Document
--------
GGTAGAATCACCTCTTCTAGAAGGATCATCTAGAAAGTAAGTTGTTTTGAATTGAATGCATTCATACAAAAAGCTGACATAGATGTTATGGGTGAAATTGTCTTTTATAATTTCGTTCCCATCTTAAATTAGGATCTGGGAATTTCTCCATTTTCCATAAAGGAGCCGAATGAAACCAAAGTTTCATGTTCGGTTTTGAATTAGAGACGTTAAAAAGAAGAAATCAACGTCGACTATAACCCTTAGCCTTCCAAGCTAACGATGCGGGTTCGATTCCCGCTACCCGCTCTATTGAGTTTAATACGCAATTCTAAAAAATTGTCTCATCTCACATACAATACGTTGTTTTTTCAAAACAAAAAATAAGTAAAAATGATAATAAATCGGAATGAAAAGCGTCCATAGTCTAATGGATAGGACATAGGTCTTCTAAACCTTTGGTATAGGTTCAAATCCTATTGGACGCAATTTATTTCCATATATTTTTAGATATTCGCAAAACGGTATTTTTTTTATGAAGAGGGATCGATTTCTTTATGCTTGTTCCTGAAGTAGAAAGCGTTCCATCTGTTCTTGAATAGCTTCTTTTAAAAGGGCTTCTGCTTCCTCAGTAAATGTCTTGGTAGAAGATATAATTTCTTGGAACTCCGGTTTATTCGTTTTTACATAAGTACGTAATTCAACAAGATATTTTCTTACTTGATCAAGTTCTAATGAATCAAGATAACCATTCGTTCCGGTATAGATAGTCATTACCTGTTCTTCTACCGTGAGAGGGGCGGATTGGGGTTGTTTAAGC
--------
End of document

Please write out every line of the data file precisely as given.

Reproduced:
GGTAGAATCACCTCTTCTAGAAGGATCATCTAGAAAGTAAGTTGTTTTGAATTGAATGCATTCATACAAAAAGCTGACATAGATGTTATGGGTGAAATTGTCTTTTATAATTTCGTTCCCATCTTAAATTAGGATCTGGGAATTTCTCCATTTTCCATAAAGGAGCCGAATGAAACCAAAGTTTCATGTTCGGTTTTGAATTAGAGACGTTAAAAAGAAGAAATCAACGTCGACTATAACCCTTAGCCTTCCAAGCTAACGATGCGGGTTCGATTCCCGCTACCCGCTCTATTGAGTTTAATACGCAATTCTAAAAAATTGTCTCATCTCACATACAATACGTTGTTTTTTCAAAACAAAAAATAAGTAAAAATGATAATAAATCGGAATGAAAAGCGTCCATAGTCTAATGGATAGGACATAGGTCTTCTAAACCTTTGGTATAGGTTCAAATCCTATTGGACGCAATTTATTTCCATATATTTTTAGATATTCGCAAAACGGTATTTTTTTTATGAAGAGGGATCGATTTCTTTATGCTTGTTCCTGAAGTAGAAAGCGTTCCATCTGTTCTTGAATAGCTTCTTTTAAAAGGGCTTCTGCTTCCTCAGTAAATGTCTTGGTAGAAGATATAATTTCTTGGAACTCCGGTTTATTCGTTTTTACATAAGTACGTAATTCAACAAGATATTTTCTTACTTGATCAAGTTCTAATGAATCAAGATAACCATTCGTTCCGGTATAGATAGTCATTACCTGTTCTTCTACCGTGAGAGGGGCGGATTGGGGTTGTTTAAGC